Tuesday, June 08, 2010

What if . . . Contraception was Covered by Health Care

"What if . . . contraception was covered by health care?" is a the topic for a recent article on CNN by Adam Sonfield.  It is clear from his article that he either sleep through his intro to logic classes or he never bothered with them.

Some of his gems include:
The result would be fewer unintended pregnancies and abortions in this country and lower costs to the health care system. 
[Actually the opposite will happen.  Part of the contraceptive mentality is "I can't and won't get pregnant while contracepting".  This assumption is WRONG.  It leads adults to have the juvenile assumption of teenagers who believe themselves to be invincible in regards to fertility, sex, and pregnancy, which is "It won't happen to me."  Contraception decreases the chances of pregnancy but there still is always that chance.  By not eliminating the chances of of pregnancy and perpetuating the uberman mentality results in more unplanned pregnancies.  One only needs to visit parts of Africa where contraception is distributed like candy on Halloween to see that children are still being born by using contraception and AIDS is still being spread.

Secondly, many birth control pills act as abortifacients: that is, they terminate a pregnancy using a number of methods.  Most commonly, it prevents the fertilized egg from implanting in the uteran wall.  What happens is that birth control results in more unknown and unintended abortions.  

If a person really wants to decrees the pregnancy rate and abortions in a country the emphasis must not be only on passing out pills and pieces of rubber.  It has to emphasize life style change, which is what Mother Theresa did in Calcutta.  By opening up clinics, the Sisters were able to teach the local women about the fertility cycles of their bodies and they days when they were fertile and the days when they were not fertile.  

Thirdly, pregnancy does not happen over night.  Planning a family is not the same as planning a trip to Disney World.  I used to wonder why I only had one older brother.  I found out why after my father passed away.  In short, my parents tried for 13 years to have children before my older brother came along.  They were not contracepting. ]

An amendment authored by Sen. Barbara Mikulski stipulates that beginning this fall, newly written insurance plans must cover preventive care and screenings for women free of the various types of cost-sharing typically required by insurers. . . . The decision to include contraception in this package should, in truth, be an easy one.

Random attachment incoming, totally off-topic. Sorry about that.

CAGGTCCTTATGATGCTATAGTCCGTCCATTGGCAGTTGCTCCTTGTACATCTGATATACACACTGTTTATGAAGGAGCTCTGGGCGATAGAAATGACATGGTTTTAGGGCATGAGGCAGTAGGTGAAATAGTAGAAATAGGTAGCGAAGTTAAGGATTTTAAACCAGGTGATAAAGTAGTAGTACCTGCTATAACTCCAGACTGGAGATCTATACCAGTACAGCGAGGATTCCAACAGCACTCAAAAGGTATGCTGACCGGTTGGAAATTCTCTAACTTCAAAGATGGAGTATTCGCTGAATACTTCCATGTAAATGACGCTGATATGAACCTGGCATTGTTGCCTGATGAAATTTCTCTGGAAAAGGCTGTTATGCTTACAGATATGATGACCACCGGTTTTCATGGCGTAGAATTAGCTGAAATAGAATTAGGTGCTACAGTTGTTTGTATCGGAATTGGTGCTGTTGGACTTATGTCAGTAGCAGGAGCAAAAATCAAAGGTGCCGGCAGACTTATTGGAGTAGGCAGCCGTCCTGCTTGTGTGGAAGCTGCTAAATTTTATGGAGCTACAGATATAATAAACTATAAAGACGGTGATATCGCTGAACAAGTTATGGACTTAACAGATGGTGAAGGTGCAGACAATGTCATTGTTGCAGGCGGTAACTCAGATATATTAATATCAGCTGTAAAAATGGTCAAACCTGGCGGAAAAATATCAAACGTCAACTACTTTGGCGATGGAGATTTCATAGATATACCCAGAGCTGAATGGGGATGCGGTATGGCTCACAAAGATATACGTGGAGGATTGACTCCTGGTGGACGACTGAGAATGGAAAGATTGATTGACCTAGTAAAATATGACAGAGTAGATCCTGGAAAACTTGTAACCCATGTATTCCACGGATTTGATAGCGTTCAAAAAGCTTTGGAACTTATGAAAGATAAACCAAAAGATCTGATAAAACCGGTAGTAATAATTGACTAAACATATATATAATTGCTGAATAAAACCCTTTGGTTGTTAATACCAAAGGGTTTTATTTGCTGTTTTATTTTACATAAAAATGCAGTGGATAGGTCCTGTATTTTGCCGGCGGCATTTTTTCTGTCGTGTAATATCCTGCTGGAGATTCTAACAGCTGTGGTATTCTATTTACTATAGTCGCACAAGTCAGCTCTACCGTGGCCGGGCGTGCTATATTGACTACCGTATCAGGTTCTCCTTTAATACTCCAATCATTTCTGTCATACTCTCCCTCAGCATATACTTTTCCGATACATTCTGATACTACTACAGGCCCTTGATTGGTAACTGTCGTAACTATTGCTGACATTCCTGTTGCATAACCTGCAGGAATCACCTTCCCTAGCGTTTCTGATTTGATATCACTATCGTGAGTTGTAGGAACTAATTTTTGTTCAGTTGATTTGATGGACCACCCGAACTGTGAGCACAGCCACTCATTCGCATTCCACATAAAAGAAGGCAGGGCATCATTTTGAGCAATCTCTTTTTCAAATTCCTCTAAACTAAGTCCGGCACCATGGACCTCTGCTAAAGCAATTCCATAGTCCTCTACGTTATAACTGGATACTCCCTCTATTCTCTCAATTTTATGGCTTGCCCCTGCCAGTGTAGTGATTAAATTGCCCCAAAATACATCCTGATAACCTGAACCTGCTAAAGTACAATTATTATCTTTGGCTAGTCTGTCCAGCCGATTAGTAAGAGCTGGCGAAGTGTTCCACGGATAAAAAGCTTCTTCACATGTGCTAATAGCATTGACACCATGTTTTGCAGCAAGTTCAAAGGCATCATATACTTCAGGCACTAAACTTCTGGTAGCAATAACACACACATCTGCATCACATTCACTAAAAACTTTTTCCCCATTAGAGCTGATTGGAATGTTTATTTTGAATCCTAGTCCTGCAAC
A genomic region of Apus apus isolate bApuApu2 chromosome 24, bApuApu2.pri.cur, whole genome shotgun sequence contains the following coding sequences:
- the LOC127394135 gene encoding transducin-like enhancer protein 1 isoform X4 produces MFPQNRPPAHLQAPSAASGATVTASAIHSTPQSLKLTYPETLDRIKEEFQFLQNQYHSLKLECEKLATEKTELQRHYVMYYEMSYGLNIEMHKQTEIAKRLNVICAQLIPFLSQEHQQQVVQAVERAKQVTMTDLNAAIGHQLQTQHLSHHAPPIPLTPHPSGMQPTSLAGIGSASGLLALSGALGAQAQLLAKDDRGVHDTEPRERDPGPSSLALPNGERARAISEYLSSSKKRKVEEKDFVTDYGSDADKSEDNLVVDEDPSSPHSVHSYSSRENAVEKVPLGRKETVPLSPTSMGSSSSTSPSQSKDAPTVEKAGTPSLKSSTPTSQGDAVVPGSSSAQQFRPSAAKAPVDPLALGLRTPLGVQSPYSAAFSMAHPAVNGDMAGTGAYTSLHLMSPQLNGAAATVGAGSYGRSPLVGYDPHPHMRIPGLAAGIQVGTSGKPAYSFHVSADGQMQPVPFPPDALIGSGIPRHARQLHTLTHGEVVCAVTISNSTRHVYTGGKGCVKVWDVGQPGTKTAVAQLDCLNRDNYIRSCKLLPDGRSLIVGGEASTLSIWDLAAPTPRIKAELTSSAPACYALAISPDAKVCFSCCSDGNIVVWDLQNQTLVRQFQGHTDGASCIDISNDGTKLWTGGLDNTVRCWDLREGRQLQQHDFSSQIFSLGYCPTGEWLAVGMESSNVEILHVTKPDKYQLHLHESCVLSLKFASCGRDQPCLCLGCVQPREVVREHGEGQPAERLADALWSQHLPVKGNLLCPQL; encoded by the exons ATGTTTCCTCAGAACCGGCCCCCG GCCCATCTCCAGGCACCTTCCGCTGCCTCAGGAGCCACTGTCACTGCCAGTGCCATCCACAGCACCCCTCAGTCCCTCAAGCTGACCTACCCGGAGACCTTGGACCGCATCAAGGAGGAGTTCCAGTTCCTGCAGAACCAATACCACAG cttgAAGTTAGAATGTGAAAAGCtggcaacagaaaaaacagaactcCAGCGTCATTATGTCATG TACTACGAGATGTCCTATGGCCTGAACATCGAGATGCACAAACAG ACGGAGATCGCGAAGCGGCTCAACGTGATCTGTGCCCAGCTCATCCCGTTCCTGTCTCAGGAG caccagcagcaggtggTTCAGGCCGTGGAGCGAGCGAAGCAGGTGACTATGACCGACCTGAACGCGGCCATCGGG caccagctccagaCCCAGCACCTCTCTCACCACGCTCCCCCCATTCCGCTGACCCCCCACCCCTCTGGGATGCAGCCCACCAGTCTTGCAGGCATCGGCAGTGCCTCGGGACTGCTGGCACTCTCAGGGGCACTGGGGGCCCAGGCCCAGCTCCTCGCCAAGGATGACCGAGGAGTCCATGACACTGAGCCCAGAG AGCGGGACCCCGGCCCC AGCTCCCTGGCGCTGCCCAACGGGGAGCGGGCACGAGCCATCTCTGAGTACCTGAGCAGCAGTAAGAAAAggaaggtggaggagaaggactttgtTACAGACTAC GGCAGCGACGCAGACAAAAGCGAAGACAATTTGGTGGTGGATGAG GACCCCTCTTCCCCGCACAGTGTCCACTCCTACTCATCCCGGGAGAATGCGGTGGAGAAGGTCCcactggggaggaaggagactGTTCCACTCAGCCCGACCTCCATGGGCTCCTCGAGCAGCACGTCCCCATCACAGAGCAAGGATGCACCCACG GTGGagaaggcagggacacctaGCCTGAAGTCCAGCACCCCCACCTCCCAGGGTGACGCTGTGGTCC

[The reason for preventive screenings is to ensure that a person is not unknowingly walking about town with a deadly condition that would terminate her life years prematurely.  By including contraceptive into preventive care and screenings is very much a misnomer, as it places pregnancy on the same bar as cancer and other deadly diseases.  Pregnancy is life giving where as cancer is life destroying.  Commonsense tells us such.]

Contraceptive services are also highly cost- effective, with every $1 invested in publicly funded family planning services saving $3.74 in pregnancy-related Medicaid expenditures, according to a 2010 study by the Guttmacher Institute.

[I was treated as a number with dollar and cent signs target on who I was when I was in college.  Rarely was I treated like a human being.  I was too often treated like a number.  The university was only interested in whether or not I could afford the tuition.  They were not interested in my pursuit of happiness and my overall well being.  It is sad when the life of a person and the life of a child is boiled down to dollar and cents.  The cost of a child might be much, but there is no formula for calculating the overall benefit a child can have on a person's overall happiness and what the child might contribute to a society.]

One analysis by the National Business Group on Health estimates it costs employers 15 to 17 percent more when they fail to include contraceptive coverage in employee health plans.

[Simple solution: hire fewer women.  Just kidding.  Again, what is the cost of happiness?  When an employer actually invests in their workers the result is a worker who feels valued and needed, and it results in a higher morale in the company.  A higher morale means better productivity.  Also, there is what appears to be an age old saying that in the world of business you have to spend money in order to make money.  Then again, a company could treat their workers like animals, but as of lately we know the outcome would be much like the FOXconn suicides.]

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